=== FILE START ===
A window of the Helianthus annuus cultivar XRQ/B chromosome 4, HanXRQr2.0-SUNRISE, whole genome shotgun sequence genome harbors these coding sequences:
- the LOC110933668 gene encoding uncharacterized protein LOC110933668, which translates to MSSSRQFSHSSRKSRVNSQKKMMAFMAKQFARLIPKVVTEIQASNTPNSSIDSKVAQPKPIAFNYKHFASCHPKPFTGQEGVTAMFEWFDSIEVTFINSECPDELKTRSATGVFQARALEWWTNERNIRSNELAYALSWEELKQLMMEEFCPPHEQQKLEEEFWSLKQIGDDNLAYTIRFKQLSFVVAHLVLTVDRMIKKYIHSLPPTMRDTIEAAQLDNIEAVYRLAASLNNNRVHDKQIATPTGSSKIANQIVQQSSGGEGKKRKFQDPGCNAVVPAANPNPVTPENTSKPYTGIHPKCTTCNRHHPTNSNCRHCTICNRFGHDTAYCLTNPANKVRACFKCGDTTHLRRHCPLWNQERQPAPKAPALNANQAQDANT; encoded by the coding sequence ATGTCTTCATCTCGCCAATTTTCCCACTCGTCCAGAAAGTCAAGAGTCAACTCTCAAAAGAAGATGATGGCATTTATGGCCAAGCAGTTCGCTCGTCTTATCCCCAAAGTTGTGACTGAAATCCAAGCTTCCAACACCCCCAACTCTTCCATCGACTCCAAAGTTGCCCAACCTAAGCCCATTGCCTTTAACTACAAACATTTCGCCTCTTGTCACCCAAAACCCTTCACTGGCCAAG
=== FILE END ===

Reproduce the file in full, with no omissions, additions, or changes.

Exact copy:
A window of the Helianthus annuus cultivar XRQ/B chromosome 4, HanXRQr2.0-SUNRISE, whole genome shotgun sequence genome harbors these coding sequences:
- the LOC110933668 gene encoding uncharacterized protein LOC110933668, which translates to MSSSRQFSHSSRKSRVNSQKKMMAFMAKQFARLIPKVVTEIQASNTPNSSIDSKVAQPKPIAFNYKHFASCHPKPFTGQEGVTAMFEWFDSIEVTFINSECPDELKTRSATGVFQARALEWWTNERNIRSNELAYALSWEELKQLMMEEFCPPHEQQKLEEEFWSLKQIGDDNLAYTIRFKQLSFVVAHLVLTVDRMIKKYIHSLPPTMRDTIEAAQLDNIEAVYRLAASLNNNRVHDKQIATPTGSSKIANQIVQQSSGGEGKKRKFQDPGCNAVVPAANPNPVTPENTSKPYTGIHPKCTTCNRHHPTNSNCRHCTICNRFGHDTAYCLTNPANKVRACFKCGDTTHLRRHCPLWNQERQPAPKAPALNANQAQDANT; encoded by the coding sequence ATGTCTTCATCTCGCCAATTTTCCCACTCGTCCAGAAAGTCAAGAGTCAACTCTCAAAAGAAGATGATGGCATTTATGGCCAAGCAGTTCGCTCGTCTTATCCCCAAAGTTGTGACTGAAATCCAAGCTTCCAACACCCCCAACTCTTCCATCGACTCCAAAGTTGCCCAACCTAAGCCCATTGCCTTTAACTACAAACATTTCGCCTCTTGTCACCCAAAACCCTTCACTGGCCAAG